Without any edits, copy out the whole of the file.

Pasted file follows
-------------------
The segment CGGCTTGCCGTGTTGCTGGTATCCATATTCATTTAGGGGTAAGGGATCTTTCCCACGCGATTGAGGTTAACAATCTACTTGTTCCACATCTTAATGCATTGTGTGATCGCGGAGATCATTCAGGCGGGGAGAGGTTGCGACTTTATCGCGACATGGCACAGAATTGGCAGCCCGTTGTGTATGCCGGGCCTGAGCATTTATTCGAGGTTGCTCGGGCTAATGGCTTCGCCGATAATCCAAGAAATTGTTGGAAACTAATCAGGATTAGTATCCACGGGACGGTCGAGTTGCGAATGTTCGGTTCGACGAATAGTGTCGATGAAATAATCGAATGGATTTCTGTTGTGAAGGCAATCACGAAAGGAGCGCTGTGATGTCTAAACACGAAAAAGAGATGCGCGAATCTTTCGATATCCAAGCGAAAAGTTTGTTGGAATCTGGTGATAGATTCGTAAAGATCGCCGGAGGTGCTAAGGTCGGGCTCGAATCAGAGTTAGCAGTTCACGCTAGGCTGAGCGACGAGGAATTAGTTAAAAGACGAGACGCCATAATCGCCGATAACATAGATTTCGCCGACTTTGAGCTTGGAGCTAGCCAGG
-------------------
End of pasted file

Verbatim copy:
The segment CGGCTTGCCGTGTTGCTGGTATCCATATTCATTTAGGGGTAAGGGATCTTTCCCACGCGATTGAGGTTAACAATCTACTTGTTCCACATCTTAATGCATTGTGTGATCGCGGAGATCATTCAGGCGGGGAGAGGTTGCGACTTTATCGCGACATGGCACAGAATTGGCAGCCCGTTGTGTATGCCGGGCCTGAGCATTTATTCGAGGTTGCTCGGGCTAATGGCTTCGCCGATAATCCAAGAAATTGTTGGAAACTAATCAGGATTAGTATCCACGGGACGGTCGAGTTGCGAATGTTCGGTTCGACGAATAGTGTCGATGAAATAATCGAATGGATTTCTGTTGTGAAGGCAATCACGAAAGGAGCGCTGTGATGTCTAAACACGAAAAAGAGATGCGCGAATCTTTCGATATCCAAGCGAAAAGTTTGTTGGAATCTGGTGATAGATTCGTAAAGATCGCCGGAGGTGCTAAGGTCGGGCTCGAATCAGAGTTAGCAGTTCACGCTAGGCTGAGCGACGAGGAATTAGTTAAAAGACGAGACGCCATAATCGCCGATAACATAGATTTCGCCGACTTTGAGCTTGGAGCTAGCCAGG